FEC sets sights on capital as Northern Gateway advances

Less than six months after being selected by Manchester City Council as the lead developer on the Northern Gateway scheme, Far East Consortium (FEC) is already looking to partner with the public sector on major projects in the south-east.

Head of UK development, John Connolly, says FEC is not one to “shout from the rooftops” about its plans, but with several large-scale and complex sites now secured, it has a proven track record to go to local authorities and say: “We have delivered and are delivering - now we are ready for more.”

So how are its existing projects progressing and what exactly are FEC’s future plans?

Since launching in the UK, the family-run, Hong Kong-listed firm has grown its residential development and hotel portfolio to a gross development value of £1.1bn.

By far the biggest project is Northern Gateway, where 10,000 homes are set to be built over 10 years on a 350-acre site that sweeps north from Victoria station, taking in the neighbourhoods of New Cross, the Lower Irk Valley and Collyhurst.

Since FEC was picked as the scheme’s developer in April, the board has signed off the consultants it wants to deliver the Northern Gateway and the architect is soon to be named.

Replicate success in the south

The company’s other UK schemes are also progressing well. Angel Meadow, a £200m residential development in Manchester, is about to launch off-plan before construction starts next year and building work is also due to start in 2018 at Alpha Square in Canary Wharf, which comprises three residential towers, a hotel and a primary school.

FEC’s ambition is to line up another Northern Gateway beyond Manchester.

“We want to replicate that in the south somewhere,” says Connolly.

Ideally, he would like to secure a large, 10- to 15-year regeneration project that has the capacity to deliver between 3,000 and 10,000 residential units.

Connolly is looking for a public-private-partnership arrangement with a government body such as the Homes and Communities Agency, or local authorities within London. Woking is one town in the mix, but all commuter towns within an hour’s train ride of London are on its radar.

He is currently waiting to hear back from the Greater London Authority on whether FEC has made it through to the next stage of selection for the mayor’s London development planning framework.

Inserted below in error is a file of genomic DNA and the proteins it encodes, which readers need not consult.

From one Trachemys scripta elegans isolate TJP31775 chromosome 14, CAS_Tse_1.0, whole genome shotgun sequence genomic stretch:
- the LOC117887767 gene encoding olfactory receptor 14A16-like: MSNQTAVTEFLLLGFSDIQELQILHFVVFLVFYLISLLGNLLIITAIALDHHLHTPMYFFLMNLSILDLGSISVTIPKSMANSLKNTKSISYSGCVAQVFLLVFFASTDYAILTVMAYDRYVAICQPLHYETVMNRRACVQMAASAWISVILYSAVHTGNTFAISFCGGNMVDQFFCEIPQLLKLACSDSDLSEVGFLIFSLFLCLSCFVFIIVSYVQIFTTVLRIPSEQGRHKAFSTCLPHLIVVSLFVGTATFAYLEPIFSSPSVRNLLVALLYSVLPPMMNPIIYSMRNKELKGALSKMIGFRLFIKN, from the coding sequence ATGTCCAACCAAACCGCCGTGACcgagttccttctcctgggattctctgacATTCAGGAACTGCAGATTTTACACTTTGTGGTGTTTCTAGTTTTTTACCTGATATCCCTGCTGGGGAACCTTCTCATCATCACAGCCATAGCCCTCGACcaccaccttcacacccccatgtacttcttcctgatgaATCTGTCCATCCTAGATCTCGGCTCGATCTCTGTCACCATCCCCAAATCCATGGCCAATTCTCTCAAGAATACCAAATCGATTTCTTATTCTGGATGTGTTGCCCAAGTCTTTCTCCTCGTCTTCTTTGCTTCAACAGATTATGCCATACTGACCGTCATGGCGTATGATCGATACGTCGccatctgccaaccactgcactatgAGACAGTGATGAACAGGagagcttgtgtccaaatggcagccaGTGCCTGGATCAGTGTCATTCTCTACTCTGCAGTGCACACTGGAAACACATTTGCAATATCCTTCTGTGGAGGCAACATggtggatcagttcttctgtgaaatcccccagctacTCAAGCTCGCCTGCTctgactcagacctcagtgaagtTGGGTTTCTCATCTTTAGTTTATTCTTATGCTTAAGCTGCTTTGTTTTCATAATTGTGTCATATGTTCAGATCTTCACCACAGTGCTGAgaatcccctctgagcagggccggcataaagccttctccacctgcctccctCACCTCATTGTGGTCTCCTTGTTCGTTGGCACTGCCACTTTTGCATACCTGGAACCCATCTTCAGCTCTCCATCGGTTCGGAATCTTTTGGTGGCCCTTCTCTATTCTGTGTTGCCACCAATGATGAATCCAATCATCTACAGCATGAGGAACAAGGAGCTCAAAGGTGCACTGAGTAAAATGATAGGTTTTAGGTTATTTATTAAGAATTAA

If FEC succeeds, it will be one of 30 developers chosen to deliver residential-led schemes across the capital.

Tried-and-tested strategy

Working with public bodies is a tried-and-tested strategy for FEC. “We’re looking to replicate what we have in Australia, where we are one of the go-to developers. Most of our developments there involve working with public land.”

The approach of an Asian company such as FEC is “significantly” different to that of a UK developer, says Connolly.

“Our chief executive is an experienced developer. He has more than 250 hotels,” he says. “His approach is confident and our philosophy, once we have spotted an opportunity, is to get on with it. FEC is comfortable in its financial position to then be able to push these developments forward.”

Our philosophy, once we have spotted an opportunity, is to get on with it - John Connolly, FEC

Connolly argues that the company’s ability to deliver developments at speed is one of the reasons Manchester City Council picked it for Northern Gateway and that this will prove decisive in other bids.

Also working in the company’s favour is its approach of using local firms to deliver local projects, as well as its financial strength, he says.

At Northern Gateway, it will invest £25m in infrastructure improvements using its own balance sheet. “It’s not easy to secure finance for infrastructure, but we are blessed with our own capital. We can use our own equity resources to take projects forward.”

FEC has tabled bids for a number of opportunities and is “pushing hard” to get another large project secured by the end of the year.

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